As HK Gruber's famous opus invoking monsters, superheroes and 007 comes to New Zealand, he tells Elizabeth Kerr why the work remains a touchstone in his nonconformist career.
The monsters and vampires of popular culture throng the musical party that is Frankenstein!!, Gruber’s “bestseller” since its premiere by the Royal Liverpool Philharmonic, conducted, the composer tells the Listener from Vienna, “by a certain youngster, Simon Rattle”. Superman and Lois Lane appear, as do Batman and Robin, James Bond and Goldfinger, and Frankenstein himself is an unexpected guest. The subversive text is based on children’s poems by absurdist Austrian poet HC Artmann.
With musicians bursting paper bags, whirling plastic hosepipes and playing toys and swanee whistles, you might think Frankenstein!! is a work for children, but Gruber denies this. “In the foreground, it is naive,” he says, “but between the lines are political statements – monsters of political life have always hidden their true faces. Artmann didn’t explain it, because if you explain a point, you shoot it. It’s up to the audience to discover the subtext.”
HK Gruber, as he is known professionally, composed his first music at the age of six, telling his parents he wanted to be a composer. “They were surprised, thinking the world doesn’t need more composers.” His musical career began with four years in the Vienna Boys’ Choir. (Gruber’s snoring in the dormitory there earned him his enduring nickname, Nali.) He remembers visiting New Zealand with the choir in 1955 as part of a months-long international tour.
Vienna is artistically conservative so Gruber’s discovery of Russian composer Igor Stravinsky’s music, at the age of 12, was a revelation. “Stravinsky is still my main god. I have a lot of gods, but he is the ‘godfather’. He had many styles, but it’s fascinating that he developed a sound and a way of writing that is always Igor, nothing else. And he is never boring – I hate boring music.”
To support his composing ambitions, Gruber became an orchestral double bass player, but his true musical character was revealed in his twenties when he and composer friends Kurt Schwertsik and Otto Zykan formed the radical left-wing MOB art & tone ART ensemble, playing compositions far removed from the earnest theory-based work of the early 20th-century Second Viennese School of Arnold Schoenberg and the mid-century European serialists Karlheinz Stockhausen and Pierre Boulez.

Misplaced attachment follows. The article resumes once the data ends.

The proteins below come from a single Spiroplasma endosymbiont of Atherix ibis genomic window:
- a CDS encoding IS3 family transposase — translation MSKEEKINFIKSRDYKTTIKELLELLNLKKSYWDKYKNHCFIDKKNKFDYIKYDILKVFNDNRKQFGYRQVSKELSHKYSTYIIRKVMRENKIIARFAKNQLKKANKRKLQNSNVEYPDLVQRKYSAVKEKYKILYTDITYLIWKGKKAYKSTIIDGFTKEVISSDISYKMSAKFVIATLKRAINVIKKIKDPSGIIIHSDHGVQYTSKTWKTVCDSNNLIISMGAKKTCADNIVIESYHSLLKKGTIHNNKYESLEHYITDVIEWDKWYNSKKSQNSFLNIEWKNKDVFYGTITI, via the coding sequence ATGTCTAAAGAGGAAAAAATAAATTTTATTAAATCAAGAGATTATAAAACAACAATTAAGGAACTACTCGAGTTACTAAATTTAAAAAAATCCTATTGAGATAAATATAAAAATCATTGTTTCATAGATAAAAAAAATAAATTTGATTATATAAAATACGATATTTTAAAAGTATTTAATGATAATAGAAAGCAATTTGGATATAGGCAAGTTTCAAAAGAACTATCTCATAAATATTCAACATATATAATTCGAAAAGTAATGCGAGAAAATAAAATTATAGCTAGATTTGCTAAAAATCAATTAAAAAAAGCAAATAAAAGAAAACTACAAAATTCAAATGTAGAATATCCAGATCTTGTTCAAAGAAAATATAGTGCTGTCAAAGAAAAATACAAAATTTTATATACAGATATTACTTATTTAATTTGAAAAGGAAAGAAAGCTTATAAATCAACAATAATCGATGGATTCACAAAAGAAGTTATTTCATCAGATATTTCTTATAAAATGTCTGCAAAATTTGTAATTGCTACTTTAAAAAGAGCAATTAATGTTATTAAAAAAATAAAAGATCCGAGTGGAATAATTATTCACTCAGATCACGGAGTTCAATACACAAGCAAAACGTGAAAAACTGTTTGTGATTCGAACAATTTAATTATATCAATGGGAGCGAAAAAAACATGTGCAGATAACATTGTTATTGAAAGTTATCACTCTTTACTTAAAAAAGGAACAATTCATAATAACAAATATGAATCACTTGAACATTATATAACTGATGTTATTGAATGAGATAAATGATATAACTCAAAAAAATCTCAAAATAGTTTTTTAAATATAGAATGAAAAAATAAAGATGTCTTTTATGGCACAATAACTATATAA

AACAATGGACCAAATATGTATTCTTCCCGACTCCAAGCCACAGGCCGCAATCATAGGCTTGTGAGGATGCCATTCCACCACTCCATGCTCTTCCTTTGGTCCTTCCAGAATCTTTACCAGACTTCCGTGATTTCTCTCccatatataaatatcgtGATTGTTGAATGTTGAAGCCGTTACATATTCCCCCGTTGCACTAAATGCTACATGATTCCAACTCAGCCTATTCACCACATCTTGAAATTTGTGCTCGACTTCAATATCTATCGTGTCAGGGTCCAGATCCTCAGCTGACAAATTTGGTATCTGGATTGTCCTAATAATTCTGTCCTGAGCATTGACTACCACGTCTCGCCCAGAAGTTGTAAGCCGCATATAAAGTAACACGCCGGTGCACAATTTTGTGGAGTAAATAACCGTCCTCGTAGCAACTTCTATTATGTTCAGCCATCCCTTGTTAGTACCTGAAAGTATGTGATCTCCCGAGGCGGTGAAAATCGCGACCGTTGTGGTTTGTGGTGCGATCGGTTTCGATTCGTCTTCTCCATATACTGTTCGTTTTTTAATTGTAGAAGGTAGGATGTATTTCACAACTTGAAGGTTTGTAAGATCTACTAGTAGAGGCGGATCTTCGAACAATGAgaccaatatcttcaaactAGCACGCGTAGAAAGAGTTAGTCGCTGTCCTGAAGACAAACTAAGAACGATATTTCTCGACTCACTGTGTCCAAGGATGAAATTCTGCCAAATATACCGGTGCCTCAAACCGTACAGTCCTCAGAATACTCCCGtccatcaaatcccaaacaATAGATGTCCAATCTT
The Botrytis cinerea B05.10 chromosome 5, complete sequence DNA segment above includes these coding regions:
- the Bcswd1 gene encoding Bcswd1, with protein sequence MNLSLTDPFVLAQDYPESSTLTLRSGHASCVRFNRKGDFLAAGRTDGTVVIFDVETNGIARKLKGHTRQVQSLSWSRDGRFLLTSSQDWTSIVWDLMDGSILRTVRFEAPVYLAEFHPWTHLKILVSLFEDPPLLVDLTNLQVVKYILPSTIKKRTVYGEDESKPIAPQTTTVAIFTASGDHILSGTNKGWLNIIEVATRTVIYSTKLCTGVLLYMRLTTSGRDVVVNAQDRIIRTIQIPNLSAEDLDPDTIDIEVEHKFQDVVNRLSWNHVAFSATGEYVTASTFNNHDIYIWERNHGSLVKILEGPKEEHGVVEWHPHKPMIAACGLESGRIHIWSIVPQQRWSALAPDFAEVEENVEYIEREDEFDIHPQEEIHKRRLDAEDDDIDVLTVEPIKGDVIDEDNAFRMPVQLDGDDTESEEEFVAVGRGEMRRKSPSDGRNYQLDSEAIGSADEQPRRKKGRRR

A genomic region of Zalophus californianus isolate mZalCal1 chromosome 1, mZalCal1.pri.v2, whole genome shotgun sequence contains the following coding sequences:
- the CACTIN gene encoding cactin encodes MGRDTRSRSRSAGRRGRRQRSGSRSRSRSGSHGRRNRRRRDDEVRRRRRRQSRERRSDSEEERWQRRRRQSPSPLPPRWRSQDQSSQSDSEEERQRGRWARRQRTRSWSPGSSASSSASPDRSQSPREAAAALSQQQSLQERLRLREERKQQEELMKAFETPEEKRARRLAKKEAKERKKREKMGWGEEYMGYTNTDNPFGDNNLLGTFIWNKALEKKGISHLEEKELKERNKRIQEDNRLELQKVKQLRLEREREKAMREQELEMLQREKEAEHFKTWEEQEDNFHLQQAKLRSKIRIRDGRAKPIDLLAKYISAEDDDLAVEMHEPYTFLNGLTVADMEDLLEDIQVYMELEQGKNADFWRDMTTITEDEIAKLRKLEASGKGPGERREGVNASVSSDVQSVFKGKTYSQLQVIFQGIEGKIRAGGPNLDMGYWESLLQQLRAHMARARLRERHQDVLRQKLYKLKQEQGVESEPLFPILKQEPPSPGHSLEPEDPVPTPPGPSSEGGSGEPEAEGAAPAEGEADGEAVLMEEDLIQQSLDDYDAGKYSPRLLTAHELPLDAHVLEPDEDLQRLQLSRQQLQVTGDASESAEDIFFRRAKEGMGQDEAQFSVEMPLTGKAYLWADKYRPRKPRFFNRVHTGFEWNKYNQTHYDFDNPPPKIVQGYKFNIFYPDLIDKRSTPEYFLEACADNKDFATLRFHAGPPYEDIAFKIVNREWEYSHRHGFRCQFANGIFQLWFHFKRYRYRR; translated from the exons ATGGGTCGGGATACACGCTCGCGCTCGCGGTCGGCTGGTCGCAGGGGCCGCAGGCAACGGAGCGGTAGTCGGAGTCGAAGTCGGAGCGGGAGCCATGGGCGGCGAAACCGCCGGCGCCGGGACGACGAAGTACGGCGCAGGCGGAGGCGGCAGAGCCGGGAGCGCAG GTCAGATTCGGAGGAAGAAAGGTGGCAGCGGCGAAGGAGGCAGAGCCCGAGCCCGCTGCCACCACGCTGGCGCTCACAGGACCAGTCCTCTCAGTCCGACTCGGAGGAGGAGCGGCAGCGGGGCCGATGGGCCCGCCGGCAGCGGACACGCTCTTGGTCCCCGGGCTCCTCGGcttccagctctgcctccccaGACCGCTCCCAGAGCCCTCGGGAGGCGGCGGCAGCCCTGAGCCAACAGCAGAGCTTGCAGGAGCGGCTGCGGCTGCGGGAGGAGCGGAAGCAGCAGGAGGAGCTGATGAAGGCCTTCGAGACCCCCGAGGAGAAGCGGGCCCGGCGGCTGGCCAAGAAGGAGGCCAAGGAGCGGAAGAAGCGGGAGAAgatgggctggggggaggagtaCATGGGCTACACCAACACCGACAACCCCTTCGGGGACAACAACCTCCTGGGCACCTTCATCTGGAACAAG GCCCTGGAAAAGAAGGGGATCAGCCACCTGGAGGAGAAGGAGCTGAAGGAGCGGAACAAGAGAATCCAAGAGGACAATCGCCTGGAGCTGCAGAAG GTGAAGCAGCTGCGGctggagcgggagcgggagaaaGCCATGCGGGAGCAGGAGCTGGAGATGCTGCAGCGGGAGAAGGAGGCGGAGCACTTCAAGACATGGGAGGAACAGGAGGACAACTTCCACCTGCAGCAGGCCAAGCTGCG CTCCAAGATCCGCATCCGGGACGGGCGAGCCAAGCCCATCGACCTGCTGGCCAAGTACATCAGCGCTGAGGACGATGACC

“MOB art was not a reaction against something,” Gruber says, “it was for something. We wanted to create music an audience could understand without explanation, based on rhythm, melody and harmony. This was a crime in those days because in hardcore modern music those elements were completely forbidden. We wanted to create music that finds the common denominator between non-educated and educated audiences.”
Studying recordings of the distinctive singing of Weill’s wife, Lotte Lenya, and singer Ernst Busch, Gruber the MOB artist built on his classical training and found his voice as a chansonnier. The incomprehensibility of opera singers irritates him and he promotes in his own and Weill’s music a kind of singing combined with speaking, “so you understand each word and then it’s very simple – you just have to use sharp vowels, rolling R’s with which you can cut the grass and consonants that explode like bombs”.
Another Gruber “bestseller”, his trumpet concerto Aerial, is also featuring in the NZSO concert. In the late 1990s, Gruber was playing double bass in an orchestra when Swedish trumpet virtuoso Håkan Hardenberger was concerto soloist. “Håkan discovered me sitting behind the bass, though I tried to hide myself,” jokes the composer. Hardenberger asked him to write a concerto for him. “I said yes just to get rid of him. A few weeks later, I got a commissioning letter from the BBC.” Aerial was premiered at the 1999 Proms by the BBC Symphony Orchestra, conducted by Neeme Järvi.
Hardenberger, one of the world’s most remarkable contemporary trumpet players, spent long preparatory sessions with Gruber demonstrating technical possibilities, including his 20-odd sound-altering mutes. Gruber asked if he’d ever played the cow horn, to which the trumpeter replied, “No – but I’ll send you a message when I get one”. Eventually, a loud trumpeting mooing was heard from Gruber’s answerphone “and I knew this was a message from Sweden and included the cow horn in Aerial in that pitch range”.
Aerial also expresses the composer’s feelings about the 1990s war in the former Yugoslavia. “I heard of the massacres in our neighbouring country and couldn’t believe that after World War II, this was happening again only 300km from my home,” says Gruber. “A sadness came into my heart and into the music.”
The title refers to the fact that it is “a piece made from air”, Gruber explains, and to “aerial views”. Aerial’s second movement imagines a young boy and his grandfather looking back from space at an abandoned Earth, an empty planet with a little sign bearing the movement’s title, Gone Dancing! The jazzy dance world of Fred Astaire and Ginger Rogers mixes with a raucous frenetic Balkan folk idiom as the work rackets to a brilliant and exotic conclusion.
Frankenstein!! by the NZSO, with conductor and chansonnier HK Gruber and trumpet soloist Håkan Hardenberger, is on in Wellington on October 10 and Auckland on October 11.
This article was first published in the October 12, 2019 issue of the New Zealand Listener.